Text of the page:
Jacob Hibbard: We must stop ‘othering’ each other and instead see fellow Americans

Trying to abandon the friend-enemy distinction has truly enriched my life.

(Associated Press) This images shows a depiction of Abraham Lincoln taking the oath of office as the 16th president of the United States administered by Chief Justice Roger B. Taney in front of the U.S. Capitol in Washington, on March 4, 1861.

America has taken a “Schmittian” turn, and that is a threat to the survival of our constitutional republic.

Carl Schmitt was a German jurist and political theorist in the 20th century and the de facto philosopher of the Nazi movement. One of Schmitt’s key ideas was what is called the friend-enemy distinction. In his 1927 work “The Concept of the Political,” Schmitt states: “The specific political distinction to which political actions and motives can be reduced is that between friend and enemy.”

For Schmitt, to engage in politics is to engage in the act of distinguishing friends and enemies.

American political rhetoric on both sides has embraced this friend-enemy distinction. We engage in rhetorical warfare with one another, thoughtlessly deploying labels such as bigot, racist, globalist, groomer, homophobe, transphobe, fascist, communist and so on.

Our political leaders label groups of fellow Americans as “bitter clingers,” “deplorables,” “treasonous,” “sick people” and “un-American.”

American politics has taken a “Schmittian” turn. But there is a way back.

It begins with abandoning the friend-enemy distinction. We must stop “othering” each other and instead see fellow Americans. If we do, the results will be extraordinary.

I have experienced this for myself. I consider myself a constitutional conservative, passionate about individual liberties, limited constitutional government, free speech and free markets.

When I was in my undergraduate at BYU, I was fairly new to politics and was almost religious in my zeal for these values. I wanted others to share them and to see them advanced. As a result, I was very aggressive in my rhetoric, especially about elected officials within my own party that I felt were not living up to these values. I had no qualms about deploying rhetorical weapons of mass destruction. And I was good at it.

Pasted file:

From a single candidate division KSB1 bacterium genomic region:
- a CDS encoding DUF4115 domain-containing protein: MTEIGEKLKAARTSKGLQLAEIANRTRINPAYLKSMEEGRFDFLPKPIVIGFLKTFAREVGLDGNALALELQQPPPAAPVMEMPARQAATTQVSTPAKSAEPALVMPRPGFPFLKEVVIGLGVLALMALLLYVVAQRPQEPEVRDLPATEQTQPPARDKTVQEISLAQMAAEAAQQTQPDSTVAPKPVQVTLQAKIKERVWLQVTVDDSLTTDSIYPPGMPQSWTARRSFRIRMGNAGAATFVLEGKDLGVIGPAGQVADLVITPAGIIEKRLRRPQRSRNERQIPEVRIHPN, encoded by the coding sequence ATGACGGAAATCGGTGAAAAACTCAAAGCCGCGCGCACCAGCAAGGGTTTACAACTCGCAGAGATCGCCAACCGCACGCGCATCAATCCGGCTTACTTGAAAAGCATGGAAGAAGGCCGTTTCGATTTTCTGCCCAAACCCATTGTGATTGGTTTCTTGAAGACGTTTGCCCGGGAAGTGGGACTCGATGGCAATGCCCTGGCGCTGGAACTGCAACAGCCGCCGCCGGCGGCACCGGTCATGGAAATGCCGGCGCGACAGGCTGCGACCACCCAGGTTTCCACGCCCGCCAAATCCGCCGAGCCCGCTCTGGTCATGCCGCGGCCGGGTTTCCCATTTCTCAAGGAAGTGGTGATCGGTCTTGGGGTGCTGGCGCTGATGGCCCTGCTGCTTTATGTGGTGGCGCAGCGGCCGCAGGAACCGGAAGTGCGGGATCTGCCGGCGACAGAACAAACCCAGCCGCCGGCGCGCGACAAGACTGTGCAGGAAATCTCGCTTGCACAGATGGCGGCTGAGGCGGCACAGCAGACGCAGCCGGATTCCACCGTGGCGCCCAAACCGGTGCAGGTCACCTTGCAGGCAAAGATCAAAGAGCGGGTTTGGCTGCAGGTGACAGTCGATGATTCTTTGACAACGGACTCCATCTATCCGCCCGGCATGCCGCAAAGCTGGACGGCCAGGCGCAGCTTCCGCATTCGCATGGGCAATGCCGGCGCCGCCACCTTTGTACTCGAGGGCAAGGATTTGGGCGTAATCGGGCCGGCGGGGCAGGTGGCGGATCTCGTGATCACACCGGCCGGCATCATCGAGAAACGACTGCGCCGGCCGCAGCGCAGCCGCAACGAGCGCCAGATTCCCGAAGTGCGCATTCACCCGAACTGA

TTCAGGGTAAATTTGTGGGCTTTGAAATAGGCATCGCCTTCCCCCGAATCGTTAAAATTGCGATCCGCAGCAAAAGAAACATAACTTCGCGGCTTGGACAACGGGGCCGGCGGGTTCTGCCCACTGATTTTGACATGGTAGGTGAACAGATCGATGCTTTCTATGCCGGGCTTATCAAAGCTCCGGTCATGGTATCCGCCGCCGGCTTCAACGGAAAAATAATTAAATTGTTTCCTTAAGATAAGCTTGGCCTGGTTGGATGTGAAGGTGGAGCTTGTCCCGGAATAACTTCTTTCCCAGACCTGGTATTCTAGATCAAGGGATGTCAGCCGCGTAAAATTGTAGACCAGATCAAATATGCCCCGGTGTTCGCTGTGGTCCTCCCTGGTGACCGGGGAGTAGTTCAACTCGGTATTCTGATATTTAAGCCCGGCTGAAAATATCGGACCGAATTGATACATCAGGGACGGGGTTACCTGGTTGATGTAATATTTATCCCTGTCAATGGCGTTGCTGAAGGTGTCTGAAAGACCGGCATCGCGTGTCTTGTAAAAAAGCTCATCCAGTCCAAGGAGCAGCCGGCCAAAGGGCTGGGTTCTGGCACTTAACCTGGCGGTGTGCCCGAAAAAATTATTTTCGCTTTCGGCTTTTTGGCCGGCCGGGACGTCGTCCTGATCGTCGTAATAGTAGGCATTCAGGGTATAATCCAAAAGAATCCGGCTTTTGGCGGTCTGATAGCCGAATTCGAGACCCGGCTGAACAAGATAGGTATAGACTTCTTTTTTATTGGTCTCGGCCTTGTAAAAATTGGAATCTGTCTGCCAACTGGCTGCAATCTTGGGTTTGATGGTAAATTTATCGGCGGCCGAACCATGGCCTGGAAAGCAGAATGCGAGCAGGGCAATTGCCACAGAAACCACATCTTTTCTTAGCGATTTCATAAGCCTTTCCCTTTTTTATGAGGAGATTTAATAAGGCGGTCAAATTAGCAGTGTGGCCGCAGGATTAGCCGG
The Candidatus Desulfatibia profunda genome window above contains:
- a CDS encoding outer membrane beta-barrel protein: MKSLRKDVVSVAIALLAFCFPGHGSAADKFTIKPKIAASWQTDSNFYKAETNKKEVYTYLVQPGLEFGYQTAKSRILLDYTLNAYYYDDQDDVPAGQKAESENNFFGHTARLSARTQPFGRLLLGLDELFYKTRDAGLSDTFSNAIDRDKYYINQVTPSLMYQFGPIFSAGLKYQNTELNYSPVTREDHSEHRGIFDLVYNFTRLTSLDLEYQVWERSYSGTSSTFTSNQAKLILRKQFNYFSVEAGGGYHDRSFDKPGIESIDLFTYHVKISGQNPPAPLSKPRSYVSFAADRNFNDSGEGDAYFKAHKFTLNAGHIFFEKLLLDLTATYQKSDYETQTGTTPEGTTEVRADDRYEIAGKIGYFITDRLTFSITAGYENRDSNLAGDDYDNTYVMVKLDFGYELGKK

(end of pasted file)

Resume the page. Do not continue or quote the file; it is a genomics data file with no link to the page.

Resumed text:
But something changed for me in 2018.

In a special election, Rep. John Curtis was elected to the third congressional district. I saw him as a RINO, a wolf in sheep’s clothing who would certainly not forward my values. I was blistering in my criticism of Rep. Curtis.

That March, Congress voted on a new omnibus spending bill which I vehemently opposed. To my surprise, Rep. Curtis voted against it. Days later, as I walked the floor of the Utah Republican State Convention, I ran into Rep. Curtis and his wife. I introduced myself to him and thanked him for voting against the omnibus bill. He was very polite and simply thanked me. His wife, however, looked at me and said, “Thank you so much for saying that. You have no idea how hard it’s been on us this week.”

In a moment, I stopped seeing a RINO and I started seeing a person. I realized that Rep. Curtis was a person, with a family, with feelings, who was trying to do what he thought was best and felt the same pressures, pains and disappointments that I did. That moment changed my life. I realized that I could not continue treating Rep. Curtis as an enemy. He was a person. And I needed to change.

This experience did not change my political views. I did not suddenly agree with Rep. Curtis on everything, nor would I skip hand in hand with him through the marigolds. But going forward, I was going to treat him with respect and like a fellow American, regardless of our differences.

I am not going to pretend that I am perfect at this. I still struggle with the propensity to not treat others, even family members, with the respect they deserve when we disagree politically. But I try. And despite my many failings to perfectly live up to this, my life has been greatly blessed by trying. I have developed wonderful relationships with people who are very different from me politically. I have more empathy.

Trying to abandon the friend-enemy distinction has truly enriched my life.

We all need to try to be better and abandon the friend-enemy distinction in the way we think, speak, and treat one another. As President Russell M. Nelson said in April, “As disciples of Jesus Christ, we are to be examples of how to interact with others — especially when we have differences of opinion.”

That does not mean that we can’t have different opinions or must abandon our beliefs. But it does mean that we try to “interact with others in a higher, holier way.”

We can be passionate about our political beliefs and advocate for the policies and ideas we believe in while being true disciples.

As President Abraham Lincoln said in his first inaugural: “We are not enemies, but friends. We must not be enemies. Though passion may have strained, it must not break our bonds of affection.”

We must reject our “Schmittian” turn, give in to the “better angels of our nature” and see the angels in those around us. That is the way back. If we will try, we will fulfill President Lincoln’s hopes for his divided nation and “swell the chorus of the Union.”

(Jacob Hibbard)

Jacob Hibbard is a third-year law student at Brigham Young University’s J. Reuben Clark Law School.